One of my earliest memories is of the Space Shuttle Challenger exploding during takeoff while live on the air. As a nine year old, I was too young to form any memories I can say for 100 percent certainty are true. Were we watching television when it happened? I cannot remember. I do remember the horrific news replays of the accident in the days following the event. A couple of months after the Challenger exploded; my class received a weekly reader with more information about the victims. Our teacher encouraged us to keep this issue of the magazine. I pasted the photographs in an album that was later soaked by water but still exists in my childhood mementos.
As children, we were aware a teacher was going into space. For many children, I think especially the young girls, this was an incredible event. We could be not simply teachers but astronauts in space! We were aware Christa McAuliffe would be the first teacher in space and excited. Our teachers were excited. To go from teaching to flying into space must have been an incredible thought. I feel for Christa and how many must have felt similar as we watched the Challenger explode not long after takeoff.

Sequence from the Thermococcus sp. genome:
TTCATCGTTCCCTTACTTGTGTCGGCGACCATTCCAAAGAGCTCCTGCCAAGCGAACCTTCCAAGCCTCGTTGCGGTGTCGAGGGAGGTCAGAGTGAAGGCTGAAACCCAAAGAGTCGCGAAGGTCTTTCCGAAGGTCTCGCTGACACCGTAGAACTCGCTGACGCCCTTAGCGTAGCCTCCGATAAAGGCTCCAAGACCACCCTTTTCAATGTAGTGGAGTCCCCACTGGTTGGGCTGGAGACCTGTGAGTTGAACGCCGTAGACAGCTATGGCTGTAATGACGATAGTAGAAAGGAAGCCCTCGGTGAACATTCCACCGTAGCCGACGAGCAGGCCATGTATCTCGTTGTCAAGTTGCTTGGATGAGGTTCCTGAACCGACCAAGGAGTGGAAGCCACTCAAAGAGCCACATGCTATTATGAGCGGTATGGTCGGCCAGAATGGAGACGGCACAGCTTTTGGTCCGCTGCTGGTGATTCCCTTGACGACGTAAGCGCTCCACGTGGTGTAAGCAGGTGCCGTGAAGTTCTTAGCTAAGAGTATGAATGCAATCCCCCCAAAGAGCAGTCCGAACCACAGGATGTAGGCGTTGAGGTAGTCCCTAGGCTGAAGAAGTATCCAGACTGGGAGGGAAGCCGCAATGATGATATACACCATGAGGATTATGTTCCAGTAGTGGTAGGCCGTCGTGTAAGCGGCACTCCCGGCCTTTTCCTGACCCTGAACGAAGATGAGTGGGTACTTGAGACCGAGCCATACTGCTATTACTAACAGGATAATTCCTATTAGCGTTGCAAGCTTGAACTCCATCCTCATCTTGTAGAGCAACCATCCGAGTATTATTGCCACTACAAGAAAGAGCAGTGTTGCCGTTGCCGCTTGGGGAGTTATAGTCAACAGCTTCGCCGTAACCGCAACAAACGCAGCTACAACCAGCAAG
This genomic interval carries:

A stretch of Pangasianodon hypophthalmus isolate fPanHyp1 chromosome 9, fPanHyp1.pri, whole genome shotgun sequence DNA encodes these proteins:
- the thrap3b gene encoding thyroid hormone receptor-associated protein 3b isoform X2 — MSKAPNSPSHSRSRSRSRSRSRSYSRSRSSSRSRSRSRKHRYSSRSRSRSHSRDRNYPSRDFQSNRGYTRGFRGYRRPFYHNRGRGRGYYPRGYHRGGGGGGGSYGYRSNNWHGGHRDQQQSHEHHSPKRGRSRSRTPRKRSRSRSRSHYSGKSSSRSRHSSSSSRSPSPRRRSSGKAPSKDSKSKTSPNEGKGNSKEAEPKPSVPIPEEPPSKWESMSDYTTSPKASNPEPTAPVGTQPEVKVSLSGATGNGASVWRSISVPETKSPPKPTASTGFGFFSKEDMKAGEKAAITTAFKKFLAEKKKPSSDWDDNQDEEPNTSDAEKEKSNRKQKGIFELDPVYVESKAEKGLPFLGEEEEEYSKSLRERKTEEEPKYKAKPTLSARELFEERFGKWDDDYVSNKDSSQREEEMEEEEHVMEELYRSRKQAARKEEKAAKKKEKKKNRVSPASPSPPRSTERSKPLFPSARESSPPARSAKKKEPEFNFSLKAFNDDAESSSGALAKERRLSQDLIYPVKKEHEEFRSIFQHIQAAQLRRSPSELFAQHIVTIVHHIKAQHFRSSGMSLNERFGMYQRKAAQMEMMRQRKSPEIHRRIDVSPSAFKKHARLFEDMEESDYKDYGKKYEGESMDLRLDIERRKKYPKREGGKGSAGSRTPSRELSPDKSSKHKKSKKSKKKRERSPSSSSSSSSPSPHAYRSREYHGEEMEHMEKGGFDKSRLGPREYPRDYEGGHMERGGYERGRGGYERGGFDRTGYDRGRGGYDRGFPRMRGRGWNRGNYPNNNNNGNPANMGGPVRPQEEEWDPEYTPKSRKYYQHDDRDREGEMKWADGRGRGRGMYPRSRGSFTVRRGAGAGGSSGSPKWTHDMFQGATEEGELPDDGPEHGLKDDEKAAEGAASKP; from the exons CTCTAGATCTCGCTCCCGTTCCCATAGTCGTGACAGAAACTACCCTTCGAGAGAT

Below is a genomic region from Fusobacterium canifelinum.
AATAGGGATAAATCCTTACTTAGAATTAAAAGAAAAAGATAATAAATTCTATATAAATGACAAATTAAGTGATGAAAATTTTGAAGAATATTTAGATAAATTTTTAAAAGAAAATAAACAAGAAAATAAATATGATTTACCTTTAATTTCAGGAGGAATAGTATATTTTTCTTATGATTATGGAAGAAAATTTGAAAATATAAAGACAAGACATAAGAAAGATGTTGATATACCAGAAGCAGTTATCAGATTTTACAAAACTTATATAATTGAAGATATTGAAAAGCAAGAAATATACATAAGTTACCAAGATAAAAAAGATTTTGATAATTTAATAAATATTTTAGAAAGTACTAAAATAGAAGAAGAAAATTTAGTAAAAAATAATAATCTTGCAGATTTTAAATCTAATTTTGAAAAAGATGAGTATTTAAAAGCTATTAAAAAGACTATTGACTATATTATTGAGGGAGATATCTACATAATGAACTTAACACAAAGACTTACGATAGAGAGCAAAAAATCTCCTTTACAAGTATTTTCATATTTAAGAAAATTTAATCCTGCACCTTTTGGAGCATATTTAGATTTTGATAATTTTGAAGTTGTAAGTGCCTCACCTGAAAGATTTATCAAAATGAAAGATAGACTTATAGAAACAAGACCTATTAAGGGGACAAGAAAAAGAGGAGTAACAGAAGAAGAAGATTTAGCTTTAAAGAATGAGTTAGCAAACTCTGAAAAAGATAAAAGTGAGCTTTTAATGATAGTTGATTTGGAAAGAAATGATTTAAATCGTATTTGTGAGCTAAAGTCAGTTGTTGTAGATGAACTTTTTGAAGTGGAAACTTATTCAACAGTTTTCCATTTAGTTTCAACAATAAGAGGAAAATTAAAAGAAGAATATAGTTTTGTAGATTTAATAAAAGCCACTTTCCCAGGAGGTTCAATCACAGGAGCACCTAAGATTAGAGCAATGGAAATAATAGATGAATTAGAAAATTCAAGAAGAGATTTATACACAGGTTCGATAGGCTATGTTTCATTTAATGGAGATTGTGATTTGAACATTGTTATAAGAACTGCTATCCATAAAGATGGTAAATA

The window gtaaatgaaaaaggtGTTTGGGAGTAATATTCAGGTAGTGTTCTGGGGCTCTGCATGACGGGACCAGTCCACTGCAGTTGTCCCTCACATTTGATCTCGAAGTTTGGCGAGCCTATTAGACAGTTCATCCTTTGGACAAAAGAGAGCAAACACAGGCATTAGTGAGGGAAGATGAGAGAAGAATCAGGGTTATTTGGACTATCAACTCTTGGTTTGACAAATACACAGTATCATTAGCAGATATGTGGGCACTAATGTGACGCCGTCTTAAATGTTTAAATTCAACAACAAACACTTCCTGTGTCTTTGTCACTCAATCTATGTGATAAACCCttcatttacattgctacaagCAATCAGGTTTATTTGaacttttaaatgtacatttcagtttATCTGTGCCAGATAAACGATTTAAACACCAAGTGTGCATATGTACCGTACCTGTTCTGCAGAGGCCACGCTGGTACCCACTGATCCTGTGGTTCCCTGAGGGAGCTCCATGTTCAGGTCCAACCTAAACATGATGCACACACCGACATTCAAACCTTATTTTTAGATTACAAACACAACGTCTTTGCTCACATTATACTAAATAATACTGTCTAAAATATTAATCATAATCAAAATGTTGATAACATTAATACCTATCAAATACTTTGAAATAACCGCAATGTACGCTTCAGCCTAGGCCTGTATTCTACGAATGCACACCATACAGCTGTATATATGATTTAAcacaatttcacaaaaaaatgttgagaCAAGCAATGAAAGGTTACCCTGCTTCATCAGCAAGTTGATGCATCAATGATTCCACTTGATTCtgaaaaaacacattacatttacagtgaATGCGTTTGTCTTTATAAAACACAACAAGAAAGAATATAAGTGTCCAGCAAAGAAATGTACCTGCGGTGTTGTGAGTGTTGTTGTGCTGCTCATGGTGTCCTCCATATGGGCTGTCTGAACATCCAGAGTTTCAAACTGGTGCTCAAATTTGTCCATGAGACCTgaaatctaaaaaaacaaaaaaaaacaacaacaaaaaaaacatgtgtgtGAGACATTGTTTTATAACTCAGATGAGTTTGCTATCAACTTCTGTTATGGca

It has been many years since the Challenger exploded. In my own life, I have undergone three separate cancer diagnoses (beginning ironically in 1986), grew older and graduated high school, got married, and moved on with my life as best as possible. Even with so many years passed, I take pause on the cold January day when we lost more than simply Christa but a lot of talented people behind NASA.
Since I was several months shy of my ninth birthday, I obviously was not a teacher but did catch a glimpse of how their teaching patterns in regard to the event must have changed. An event I can credit helping me was a Punky Brewster episode airing not long after the events of the Challenger. At age eight, Punky was my hero. To see her want to give up because of the devastation no one expected made me want to give up. By the end of the show when Punky was again ready to assume her dream of being an astronaut, I felt better.
What did Christa teach me as an almost nine-year-old girl while watching the explosion? Christa taught me about bravery. No one can sign on to visit space without having an amazing sense of bravery. I believe Christa wanted to teach not simply her students but others that it is important to never stop growing. She was a teacher and she wanted to visit space. Unfortunately it did not work out as any of us intended but she left a legacy I can teach my own children about. So, for that I remember Christa McAuliffe-for being a true teacher in every definition of the word.